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Dealing with changing classrooms

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HAMILTON COUNTY, TN (WRCB) -

Students inside Matt Hicks' 4th grade class at East Side Elementary School are learning some new vocabulary words. 

Most of the kids in this classroom are learning English as a second language. 

They're some of the 2,800 students in Hamilton County's English for Speakers of other Languages Program, or ESOL. Most of those speak Spanish. 

"You notice kids, especially if they've come from another country, are basically silent for the first six months to a year because most of what you're saying, they don't know," Hicks said.

The ESOL program teaches students English based on their needs. Those needs are determined through a state assessment. 

READ MORE | Hamilton County's ESOL Program 

Teachers like Marisol Jimenez guide students through sessions. She understands what it's like to grow up with English as a second language.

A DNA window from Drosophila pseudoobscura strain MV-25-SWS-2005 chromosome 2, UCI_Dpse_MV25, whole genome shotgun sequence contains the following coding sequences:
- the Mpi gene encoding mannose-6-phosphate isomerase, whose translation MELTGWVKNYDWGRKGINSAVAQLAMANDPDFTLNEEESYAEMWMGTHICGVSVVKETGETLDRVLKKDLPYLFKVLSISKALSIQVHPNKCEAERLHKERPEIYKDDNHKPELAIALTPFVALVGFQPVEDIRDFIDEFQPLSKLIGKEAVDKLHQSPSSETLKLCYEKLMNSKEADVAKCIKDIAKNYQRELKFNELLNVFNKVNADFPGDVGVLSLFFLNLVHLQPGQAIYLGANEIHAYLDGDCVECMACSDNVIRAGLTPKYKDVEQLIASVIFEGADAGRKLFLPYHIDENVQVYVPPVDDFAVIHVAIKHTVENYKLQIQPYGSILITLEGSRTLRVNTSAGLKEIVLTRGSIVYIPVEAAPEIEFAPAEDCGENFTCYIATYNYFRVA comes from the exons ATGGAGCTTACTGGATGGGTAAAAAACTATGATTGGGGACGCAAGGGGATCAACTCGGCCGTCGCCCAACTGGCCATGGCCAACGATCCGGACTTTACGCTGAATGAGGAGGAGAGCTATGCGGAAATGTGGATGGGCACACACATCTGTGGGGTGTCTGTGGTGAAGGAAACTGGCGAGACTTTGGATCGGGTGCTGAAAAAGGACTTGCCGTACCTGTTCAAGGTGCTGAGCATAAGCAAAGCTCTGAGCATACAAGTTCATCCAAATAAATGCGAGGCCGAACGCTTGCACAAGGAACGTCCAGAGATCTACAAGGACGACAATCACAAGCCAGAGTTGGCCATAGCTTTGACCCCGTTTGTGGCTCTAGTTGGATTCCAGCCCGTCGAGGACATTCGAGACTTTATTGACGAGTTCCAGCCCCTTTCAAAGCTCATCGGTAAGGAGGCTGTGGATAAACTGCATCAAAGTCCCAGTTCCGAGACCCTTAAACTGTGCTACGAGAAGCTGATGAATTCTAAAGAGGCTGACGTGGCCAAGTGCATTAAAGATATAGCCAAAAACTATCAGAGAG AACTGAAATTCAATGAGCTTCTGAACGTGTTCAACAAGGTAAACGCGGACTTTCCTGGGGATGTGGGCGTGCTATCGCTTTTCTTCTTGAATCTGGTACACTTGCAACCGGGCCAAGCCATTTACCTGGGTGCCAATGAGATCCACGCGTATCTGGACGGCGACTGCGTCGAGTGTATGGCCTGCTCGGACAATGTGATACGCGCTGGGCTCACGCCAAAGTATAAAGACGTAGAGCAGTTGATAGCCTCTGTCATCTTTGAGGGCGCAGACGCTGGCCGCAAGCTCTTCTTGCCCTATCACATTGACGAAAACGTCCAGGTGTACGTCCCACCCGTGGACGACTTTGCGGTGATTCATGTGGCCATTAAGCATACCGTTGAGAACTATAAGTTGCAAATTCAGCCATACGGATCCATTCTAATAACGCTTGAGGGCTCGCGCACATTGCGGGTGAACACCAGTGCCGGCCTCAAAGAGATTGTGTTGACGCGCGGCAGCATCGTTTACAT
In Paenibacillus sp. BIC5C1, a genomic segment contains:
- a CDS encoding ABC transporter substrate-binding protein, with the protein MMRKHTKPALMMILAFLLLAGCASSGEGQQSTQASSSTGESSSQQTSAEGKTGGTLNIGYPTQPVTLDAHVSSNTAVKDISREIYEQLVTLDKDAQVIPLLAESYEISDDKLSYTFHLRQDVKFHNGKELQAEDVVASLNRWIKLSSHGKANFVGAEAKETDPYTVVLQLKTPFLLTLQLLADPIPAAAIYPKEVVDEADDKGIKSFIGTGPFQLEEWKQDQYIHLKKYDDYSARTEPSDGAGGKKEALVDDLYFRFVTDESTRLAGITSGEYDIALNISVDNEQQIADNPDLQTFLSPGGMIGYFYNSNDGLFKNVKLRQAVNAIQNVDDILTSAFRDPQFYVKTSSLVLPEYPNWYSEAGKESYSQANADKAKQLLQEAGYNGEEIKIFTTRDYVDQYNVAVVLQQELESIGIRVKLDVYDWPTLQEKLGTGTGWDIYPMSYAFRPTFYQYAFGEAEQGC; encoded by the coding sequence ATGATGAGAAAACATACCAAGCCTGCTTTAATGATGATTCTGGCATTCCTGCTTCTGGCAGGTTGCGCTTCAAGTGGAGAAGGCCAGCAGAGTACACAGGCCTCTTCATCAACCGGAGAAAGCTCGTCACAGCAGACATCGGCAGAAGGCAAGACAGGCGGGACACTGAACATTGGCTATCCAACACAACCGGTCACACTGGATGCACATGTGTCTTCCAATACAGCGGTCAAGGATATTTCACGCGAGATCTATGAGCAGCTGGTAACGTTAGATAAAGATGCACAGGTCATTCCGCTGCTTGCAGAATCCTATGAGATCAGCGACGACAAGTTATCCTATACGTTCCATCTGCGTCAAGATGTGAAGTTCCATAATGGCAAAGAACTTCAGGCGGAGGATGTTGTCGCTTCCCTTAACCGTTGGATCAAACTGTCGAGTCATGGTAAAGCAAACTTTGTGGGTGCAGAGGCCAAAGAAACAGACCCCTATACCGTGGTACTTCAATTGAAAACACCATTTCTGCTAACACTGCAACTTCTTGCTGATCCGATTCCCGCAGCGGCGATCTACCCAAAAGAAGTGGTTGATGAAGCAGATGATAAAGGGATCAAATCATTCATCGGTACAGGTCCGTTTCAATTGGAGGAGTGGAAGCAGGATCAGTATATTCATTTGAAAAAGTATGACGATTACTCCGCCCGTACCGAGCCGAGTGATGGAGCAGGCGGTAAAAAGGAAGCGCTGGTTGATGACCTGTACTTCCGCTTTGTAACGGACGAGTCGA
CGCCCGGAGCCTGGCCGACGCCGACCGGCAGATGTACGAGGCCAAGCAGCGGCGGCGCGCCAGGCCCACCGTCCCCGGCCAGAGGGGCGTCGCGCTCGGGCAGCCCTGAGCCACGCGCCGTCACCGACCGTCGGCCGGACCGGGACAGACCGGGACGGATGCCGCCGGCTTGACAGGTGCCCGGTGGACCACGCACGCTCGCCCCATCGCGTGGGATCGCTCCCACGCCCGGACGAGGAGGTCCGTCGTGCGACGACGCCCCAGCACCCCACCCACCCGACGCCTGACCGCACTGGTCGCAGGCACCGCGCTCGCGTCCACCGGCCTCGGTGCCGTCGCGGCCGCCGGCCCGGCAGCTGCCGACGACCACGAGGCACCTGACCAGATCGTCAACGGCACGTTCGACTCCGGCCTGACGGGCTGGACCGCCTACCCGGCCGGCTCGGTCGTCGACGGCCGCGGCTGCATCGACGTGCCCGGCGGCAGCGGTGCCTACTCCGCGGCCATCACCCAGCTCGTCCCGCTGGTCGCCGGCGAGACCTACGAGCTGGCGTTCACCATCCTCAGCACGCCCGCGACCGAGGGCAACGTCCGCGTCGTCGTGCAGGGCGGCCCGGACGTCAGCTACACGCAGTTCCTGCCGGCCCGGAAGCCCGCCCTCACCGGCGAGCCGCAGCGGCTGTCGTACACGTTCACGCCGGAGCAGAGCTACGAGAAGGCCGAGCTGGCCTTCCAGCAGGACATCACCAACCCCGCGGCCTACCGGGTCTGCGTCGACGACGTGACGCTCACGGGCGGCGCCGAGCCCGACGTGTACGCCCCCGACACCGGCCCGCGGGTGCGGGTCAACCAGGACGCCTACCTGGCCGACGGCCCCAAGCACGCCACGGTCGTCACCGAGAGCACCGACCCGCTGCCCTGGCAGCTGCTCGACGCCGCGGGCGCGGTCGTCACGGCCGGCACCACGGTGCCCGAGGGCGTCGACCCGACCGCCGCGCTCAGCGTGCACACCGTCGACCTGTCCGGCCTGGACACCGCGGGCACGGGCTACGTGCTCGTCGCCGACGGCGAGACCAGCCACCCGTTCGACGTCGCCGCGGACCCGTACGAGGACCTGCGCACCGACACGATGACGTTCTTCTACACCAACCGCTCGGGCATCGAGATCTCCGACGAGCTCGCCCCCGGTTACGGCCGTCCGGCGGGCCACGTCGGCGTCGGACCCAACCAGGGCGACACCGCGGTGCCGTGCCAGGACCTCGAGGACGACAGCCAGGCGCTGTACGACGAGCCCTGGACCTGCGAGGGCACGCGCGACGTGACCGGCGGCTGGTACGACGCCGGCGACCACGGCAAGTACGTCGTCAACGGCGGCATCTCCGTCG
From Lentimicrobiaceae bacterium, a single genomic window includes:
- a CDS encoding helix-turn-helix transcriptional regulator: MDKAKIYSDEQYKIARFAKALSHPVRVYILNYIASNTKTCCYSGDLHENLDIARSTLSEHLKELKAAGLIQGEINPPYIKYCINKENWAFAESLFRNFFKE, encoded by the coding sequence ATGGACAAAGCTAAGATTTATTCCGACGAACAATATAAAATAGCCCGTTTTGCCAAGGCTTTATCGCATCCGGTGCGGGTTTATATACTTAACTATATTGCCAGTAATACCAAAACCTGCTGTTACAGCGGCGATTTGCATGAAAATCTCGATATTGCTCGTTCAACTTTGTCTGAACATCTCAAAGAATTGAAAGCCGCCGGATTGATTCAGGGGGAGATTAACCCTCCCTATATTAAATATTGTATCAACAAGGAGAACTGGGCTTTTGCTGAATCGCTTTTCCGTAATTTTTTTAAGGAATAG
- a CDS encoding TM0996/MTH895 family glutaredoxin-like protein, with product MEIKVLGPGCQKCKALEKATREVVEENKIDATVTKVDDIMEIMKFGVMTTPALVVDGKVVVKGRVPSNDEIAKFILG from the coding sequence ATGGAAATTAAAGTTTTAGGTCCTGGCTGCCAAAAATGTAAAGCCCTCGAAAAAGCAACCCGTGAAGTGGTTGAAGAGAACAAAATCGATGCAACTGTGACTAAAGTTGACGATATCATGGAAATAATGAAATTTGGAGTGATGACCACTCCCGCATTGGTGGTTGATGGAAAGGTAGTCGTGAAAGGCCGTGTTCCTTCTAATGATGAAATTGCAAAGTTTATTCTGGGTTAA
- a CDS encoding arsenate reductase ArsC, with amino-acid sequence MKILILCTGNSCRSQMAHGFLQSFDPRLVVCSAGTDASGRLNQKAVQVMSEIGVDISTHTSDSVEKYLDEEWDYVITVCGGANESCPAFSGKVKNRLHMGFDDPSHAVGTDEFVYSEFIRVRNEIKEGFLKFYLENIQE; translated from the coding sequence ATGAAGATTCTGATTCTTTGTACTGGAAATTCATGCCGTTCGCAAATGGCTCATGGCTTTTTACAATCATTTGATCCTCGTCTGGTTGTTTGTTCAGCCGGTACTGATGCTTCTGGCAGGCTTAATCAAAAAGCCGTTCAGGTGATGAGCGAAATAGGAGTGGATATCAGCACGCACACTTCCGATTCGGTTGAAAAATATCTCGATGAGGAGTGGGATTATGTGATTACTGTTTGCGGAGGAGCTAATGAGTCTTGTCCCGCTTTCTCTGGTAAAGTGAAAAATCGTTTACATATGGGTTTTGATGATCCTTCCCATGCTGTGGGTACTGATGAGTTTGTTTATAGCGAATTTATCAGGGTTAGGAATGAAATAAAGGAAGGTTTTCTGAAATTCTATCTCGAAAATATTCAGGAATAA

"I had to translate. I had to help mom out, go pay the house payment, the water bill, the light bill. So I could connect with my students and that's why I became an ESL teacher," she added. 

While teachers like Jimenez focus on helping ESOL students, interpreters like Paula Ball focus on communicating with their parents.

"In our school, we have many, many parents or families that want to come here because they know they have someone they can talk to at all times," Ball said. 

That relationship helps parents feel more comfortable and goes a long way with parent involvement. 

"It takes face to face communication. It takes meetings with families and a smile. When you have a smile on your face and parents come in that room, they feel welcome. So communication is the key," she added. 

The number of ESOL students in Hamilton County has nearly doubled in the last five years, making the need for more positions critical. 

Which is why the school system wants to invest $559,000 in seven new positions next year. 

"As a teacher you have to make a real concerted effort to teach the language first because even if they know math, if they can't understand what the problem is asking, the numbers don't really matter," Hicks added. 

And give students the tools they need to be successful. 

School Patrol

David Carroll covers education news and issues at schools across the Tennessee Valley.

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